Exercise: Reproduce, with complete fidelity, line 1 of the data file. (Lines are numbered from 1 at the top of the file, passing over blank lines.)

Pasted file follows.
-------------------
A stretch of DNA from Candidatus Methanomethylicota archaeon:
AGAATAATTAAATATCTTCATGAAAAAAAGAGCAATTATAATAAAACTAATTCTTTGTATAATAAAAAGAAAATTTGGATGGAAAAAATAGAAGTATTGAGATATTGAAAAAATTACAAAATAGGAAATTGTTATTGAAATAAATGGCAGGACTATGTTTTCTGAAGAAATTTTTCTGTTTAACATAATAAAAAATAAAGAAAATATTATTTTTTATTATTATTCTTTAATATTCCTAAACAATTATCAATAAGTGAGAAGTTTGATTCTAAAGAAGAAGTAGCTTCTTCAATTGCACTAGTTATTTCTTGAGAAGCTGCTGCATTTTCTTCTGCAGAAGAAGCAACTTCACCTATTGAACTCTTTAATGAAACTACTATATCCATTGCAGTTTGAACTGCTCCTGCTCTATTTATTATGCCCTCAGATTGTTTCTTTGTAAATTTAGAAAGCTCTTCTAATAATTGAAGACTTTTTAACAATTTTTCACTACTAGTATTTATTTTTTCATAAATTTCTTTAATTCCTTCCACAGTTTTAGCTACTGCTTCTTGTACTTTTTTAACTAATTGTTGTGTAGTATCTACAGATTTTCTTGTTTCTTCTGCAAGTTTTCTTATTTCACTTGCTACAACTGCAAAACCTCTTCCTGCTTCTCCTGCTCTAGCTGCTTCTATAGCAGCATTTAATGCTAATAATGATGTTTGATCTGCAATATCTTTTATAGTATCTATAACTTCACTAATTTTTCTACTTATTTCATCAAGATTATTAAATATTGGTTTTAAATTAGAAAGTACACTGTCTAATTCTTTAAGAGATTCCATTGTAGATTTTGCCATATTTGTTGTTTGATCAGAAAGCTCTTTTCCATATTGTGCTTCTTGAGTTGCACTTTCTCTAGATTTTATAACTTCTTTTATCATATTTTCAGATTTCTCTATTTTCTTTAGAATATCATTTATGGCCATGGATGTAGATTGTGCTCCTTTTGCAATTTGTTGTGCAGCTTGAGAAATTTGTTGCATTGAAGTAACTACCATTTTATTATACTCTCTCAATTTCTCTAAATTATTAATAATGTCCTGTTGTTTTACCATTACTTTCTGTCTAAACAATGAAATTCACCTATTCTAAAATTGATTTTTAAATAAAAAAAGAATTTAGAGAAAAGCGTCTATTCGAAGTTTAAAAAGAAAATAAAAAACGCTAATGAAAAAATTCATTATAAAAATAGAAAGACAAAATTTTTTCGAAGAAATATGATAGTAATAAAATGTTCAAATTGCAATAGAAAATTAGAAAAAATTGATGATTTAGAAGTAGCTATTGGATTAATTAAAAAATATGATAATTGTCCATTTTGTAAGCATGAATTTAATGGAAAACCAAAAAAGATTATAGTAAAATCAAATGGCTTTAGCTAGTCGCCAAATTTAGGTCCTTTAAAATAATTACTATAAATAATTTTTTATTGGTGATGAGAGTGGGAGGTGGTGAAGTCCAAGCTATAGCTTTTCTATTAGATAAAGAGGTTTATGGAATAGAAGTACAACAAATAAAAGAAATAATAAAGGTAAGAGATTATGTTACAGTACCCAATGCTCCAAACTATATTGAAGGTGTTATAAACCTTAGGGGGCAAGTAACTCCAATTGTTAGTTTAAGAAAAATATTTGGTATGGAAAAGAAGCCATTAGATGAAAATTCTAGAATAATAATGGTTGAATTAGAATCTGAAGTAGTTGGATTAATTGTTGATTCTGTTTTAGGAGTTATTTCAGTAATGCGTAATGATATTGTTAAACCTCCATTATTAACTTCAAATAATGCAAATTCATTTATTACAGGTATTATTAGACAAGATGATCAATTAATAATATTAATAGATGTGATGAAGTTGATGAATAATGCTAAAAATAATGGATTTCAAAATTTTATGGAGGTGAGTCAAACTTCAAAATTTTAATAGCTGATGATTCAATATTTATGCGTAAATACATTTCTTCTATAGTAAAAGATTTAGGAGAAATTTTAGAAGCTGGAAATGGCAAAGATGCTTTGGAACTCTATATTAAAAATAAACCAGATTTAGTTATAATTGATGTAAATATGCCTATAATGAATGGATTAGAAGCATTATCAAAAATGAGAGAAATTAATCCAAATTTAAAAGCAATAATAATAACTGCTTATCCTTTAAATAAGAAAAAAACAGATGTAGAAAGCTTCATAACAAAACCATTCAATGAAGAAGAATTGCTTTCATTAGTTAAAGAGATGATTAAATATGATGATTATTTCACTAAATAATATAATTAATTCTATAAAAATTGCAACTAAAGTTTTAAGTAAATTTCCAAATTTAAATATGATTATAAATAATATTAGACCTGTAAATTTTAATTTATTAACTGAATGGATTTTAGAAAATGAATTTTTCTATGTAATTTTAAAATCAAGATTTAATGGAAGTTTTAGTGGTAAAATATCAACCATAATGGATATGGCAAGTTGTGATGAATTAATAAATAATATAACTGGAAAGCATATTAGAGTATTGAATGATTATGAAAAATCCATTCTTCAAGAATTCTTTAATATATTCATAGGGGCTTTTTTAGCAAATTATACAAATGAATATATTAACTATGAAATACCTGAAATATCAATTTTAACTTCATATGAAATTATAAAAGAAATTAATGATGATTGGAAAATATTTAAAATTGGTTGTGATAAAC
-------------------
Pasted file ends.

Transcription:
A stretch of DNA from Candidatus Methanomethylicota archaeon: